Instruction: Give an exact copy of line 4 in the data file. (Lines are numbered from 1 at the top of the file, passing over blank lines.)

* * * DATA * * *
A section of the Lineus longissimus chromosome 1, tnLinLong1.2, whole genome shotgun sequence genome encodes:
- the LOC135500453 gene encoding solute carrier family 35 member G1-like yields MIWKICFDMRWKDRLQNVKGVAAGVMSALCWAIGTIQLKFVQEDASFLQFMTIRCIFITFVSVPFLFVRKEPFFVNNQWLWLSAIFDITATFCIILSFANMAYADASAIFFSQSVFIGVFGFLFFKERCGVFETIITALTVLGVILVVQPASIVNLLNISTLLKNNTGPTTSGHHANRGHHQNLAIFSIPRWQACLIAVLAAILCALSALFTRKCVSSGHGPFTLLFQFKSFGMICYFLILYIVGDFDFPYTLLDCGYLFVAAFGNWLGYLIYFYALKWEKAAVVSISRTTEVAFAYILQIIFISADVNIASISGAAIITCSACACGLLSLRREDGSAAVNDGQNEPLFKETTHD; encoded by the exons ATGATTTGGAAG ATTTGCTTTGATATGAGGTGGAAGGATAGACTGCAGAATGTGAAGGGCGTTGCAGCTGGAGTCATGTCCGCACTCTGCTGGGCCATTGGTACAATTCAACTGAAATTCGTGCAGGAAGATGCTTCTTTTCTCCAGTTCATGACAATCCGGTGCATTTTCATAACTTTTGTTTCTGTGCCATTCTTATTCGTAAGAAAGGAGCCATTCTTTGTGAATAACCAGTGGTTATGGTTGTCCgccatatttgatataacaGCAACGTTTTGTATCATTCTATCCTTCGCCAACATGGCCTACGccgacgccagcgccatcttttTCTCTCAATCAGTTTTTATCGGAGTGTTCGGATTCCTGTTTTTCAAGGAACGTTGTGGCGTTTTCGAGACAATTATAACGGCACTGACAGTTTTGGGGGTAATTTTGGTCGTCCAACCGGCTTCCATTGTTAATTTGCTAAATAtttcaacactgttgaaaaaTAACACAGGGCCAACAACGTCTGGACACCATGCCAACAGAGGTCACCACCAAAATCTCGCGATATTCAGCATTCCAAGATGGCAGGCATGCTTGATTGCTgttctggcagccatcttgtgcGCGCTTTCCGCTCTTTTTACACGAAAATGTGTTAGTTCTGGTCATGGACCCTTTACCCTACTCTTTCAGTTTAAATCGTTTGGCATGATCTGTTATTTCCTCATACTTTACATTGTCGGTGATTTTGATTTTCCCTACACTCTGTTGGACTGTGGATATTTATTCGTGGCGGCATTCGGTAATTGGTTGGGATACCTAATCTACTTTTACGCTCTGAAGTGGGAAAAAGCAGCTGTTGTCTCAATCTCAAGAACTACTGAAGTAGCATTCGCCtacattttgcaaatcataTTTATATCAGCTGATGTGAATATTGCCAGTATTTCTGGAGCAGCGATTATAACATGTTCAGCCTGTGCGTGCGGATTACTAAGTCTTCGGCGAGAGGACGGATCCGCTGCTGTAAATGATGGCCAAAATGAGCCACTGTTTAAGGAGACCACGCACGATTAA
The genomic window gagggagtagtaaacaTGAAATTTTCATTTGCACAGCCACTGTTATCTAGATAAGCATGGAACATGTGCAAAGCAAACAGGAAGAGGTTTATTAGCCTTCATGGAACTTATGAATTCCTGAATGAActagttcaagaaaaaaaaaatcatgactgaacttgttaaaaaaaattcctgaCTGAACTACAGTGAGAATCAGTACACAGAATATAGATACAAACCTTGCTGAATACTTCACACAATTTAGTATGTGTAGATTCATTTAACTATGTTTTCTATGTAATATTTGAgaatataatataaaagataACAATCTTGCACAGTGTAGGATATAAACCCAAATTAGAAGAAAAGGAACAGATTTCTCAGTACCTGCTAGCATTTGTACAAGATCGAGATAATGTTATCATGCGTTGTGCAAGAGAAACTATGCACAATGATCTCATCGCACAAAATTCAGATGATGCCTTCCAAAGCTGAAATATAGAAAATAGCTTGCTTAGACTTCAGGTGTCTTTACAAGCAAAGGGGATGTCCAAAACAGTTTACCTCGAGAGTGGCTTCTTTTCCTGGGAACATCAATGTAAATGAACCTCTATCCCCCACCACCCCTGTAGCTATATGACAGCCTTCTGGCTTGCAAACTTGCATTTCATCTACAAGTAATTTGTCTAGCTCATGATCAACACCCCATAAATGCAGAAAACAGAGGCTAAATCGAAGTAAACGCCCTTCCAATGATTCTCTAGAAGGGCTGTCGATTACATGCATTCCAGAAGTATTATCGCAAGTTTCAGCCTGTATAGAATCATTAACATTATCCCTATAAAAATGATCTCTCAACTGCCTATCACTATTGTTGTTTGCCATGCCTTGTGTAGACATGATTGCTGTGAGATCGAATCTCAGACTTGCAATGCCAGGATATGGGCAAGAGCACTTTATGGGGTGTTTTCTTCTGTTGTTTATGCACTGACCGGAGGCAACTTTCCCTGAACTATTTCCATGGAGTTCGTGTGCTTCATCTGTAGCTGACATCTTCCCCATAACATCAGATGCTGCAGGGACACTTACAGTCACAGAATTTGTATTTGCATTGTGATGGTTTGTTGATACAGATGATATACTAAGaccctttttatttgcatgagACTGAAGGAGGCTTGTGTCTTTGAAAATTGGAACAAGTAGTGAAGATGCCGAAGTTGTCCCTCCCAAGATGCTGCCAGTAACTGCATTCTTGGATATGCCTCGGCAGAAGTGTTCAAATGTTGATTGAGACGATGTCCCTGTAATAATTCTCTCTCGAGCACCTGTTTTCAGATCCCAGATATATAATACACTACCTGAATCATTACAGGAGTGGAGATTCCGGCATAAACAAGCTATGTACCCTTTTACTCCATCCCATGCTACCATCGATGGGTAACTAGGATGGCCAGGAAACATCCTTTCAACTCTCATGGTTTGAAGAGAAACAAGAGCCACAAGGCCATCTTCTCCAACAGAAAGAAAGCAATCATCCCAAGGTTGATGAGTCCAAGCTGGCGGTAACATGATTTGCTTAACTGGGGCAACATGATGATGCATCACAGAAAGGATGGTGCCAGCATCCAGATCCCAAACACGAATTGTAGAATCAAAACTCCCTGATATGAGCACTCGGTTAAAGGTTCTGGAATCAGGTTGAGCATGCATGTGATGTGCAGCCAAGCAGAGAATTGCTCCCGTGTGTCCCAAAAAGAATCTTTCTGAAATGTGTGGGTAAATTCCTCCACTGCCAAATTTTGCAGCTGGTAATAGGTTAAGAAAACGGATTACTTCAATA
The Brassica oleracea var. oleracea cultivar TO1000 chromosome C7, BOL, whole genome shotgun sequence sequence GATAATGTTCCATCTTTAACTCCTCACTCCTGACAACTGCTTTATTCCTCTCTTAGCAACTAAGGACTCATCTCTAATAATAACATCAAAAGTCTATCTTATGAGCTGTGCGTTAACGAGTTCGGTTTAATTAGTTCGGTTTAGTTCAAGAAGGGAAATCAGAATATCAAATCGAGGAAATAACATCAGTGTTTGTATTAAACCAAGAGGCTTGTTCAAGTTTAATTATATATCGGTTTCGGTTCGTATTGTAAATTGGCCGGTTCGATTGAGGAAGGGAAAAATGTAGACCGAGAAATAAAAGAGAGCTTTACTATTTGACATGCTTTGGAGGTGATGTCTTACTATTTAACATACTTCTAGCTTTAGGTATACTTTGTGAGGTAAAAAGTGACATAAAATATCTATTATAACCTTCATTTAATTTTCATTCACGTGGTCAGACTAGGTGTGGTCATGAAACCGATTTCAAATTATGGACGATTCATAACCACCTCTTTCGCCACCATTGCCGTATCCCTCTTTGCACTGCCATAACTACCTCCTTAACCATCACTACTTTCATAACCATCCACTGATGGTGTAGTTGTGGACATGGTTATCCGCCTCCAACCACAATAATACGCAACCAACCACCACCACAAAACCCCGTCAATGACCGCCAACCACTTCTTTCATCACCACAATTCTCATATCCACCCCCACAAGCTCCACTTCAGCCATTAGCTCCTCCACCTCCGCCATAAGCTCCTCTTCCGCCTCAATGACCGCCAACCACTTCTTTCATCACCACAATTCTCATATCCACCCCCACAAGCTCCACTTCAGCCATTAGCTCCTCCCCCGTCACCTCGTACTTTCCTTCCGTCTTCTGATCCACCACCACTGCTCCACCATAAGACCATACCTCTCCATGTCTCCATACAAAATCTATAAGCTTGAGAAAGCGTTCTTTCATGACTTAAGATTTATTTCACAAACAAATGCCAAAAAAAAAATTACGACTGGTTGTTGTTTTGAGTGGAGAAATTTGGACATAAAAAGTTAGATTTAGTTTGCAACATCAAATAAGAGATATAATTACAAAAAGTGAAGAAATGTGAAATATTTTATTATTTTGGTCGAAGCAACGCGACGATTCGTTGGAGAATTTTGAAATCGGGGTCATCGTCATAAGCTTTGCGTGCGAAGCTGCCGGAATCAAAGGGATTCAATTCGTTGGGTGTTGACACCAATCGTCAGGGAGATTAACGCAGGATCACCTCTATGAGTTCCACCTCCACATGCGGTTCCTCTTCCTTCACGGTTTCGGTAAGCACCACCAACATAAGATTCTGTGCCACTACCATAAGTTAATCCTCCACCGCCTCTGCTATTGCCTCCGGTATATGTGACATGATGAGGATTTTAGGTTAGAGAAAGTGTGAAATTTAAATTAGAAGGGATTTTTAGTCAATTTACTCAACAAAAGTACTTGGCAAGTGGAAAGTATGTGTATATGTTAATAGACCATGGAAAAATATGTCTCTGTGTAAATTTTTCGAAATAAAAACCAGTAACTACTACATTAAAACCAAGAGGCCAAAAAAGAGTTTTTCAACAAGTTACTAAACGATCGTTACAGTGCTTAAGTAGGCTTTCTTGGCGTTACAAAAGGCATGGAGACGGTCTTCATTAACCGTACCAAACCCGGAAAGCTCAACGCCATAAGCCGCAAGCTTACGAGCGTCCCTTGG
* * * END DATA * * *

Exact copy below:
The Brassica oleracea var. oleracea cultivar TO1000 chromosome C7, BOL, whole genome shotgun sequence sequence GATAATGTTCCATCTTTAACTCCTCACTCCTGACAACTGCTTTATTCCTCTCTTAGCAACTAAGGACTCATCTCTAATAATAACATCAAAAGTCTATCTTATGAGCTGTGCGTTAACGAGTTCGGTTTAATTAGTTCGGTTTAGTTCAAGAAGGGAAATCAGAATATCAAATCGAGGAAATAACATCAGTGTTTGTATTAAACCAAGAGGCTTGTTCAAGTTTAATTATATATCGGTTTCGGTTCGTATTGTAAATTGGCCGGTTCGATTGAGGAAGGGAAAAATGTAGACCGAGAAATAAAAGAGAGCTTTACTATTTGACATGCTTTGGAGGTGATGTCTTACTATTTAACATACTTCTAGCTTTAGGTATACTTTGTGAGGTAAAAAGTGACATAAAATATCTATTATAACCTTCATTTAATTTTCATTCACGTGGTCAGACTAGGTGTGGTCATGAAACCGATTTCAAATTATGGACGATTCATAACCACCTCTTTCGCCACCATTGCCGTATCCCTCTTTGCACTGCCATAACTACCTCCTTAACCATCACTACTTTCATAACCATCCACTGATGGTGTAGTTGTGGACATGGTTATCCGCCTCCAACCACAATAATACGCAACCAACCACCACCACAAAACCCCGTCAATGACCGCCAACCACTTCTTTCATCACCACAATTCTCATATCCACCCCCACAAGCTCCACTTCAGCCATTAGCTCCTCCACCTCCGCCATAAGCTCCTCTTCCGCCTCAATGACCGCCAACCACTTCTTTCATCACCACAATTCTCATATCCACCCCCACAAGCTCCACTTCAGCCATTAGCTCCTCCCCCGTCACCTCGTACTTTCCTTCCGTCTTCTGATCCACCACCACTGCTCCACCATAAGACCATACCTCTCCATGTCTCCATACAAAATCTATAAGCTTGAGAAAGCGTTCTTTCATGACTTAAGATTTATTTCACAAACAAATGCCAAAAAAAAAATTACGACTGGTTGTTGTTTTGAGTGGAGAAATTTGGACATAAAAAGTTAGATTTAGTTTGCAACATCAAATAAGAGATATAATTACAAAAAGTGAAGAAATGTGAAATATTTTATTATTTTGGTCGAAGCAACGCGACGATTCGTTGGAGAATTTTGAAATCGGGGTCATCGTCATAAGCTTTGCGTGCGAAGCTGCCGGAATCAAAGGGATTCAATTCGTTGGGTGTTGACACCAATCGTCAGGGAGATTAACGCAGGATCACCTCTATGAGTTCCACCTCCACATGCGGTTCCTCTTCCTTCACGGTTTCGGTAAGCACCACCAACATAAGATTCTGTGCCACTACCATAAGTTAATCCTCCACCGCCTCTGCTATTGCCTCCGGTATATGTGACATGATGAGGATTTTAGGTTAGAGAAAGTGTGAAATTTAAATTAGAAGGGATTTTTAGTCAATTTACTCAACAAAAGTACTTGGCAAGTGGAAAGTATGTGTATATGTTAATAGACCATGGAAAAATATGTCTCTGTGTAAATTTTTCGAAATAAAAACCAGTAACTACTACATTAAAACCAAGAGGCCAAAAAAGAGTTTTTCAACAAGTTACTAAACGATCGTTACAGTGCTTAAGTAGGCTTTCTTGGCGTTACAAAAGGCATGGAGACGGTCTTCATTAACCGTACCAAACCCGGAAAGCTCAACGCCATAAGCCGCAAGCTTACGAGCGTCCCTTGG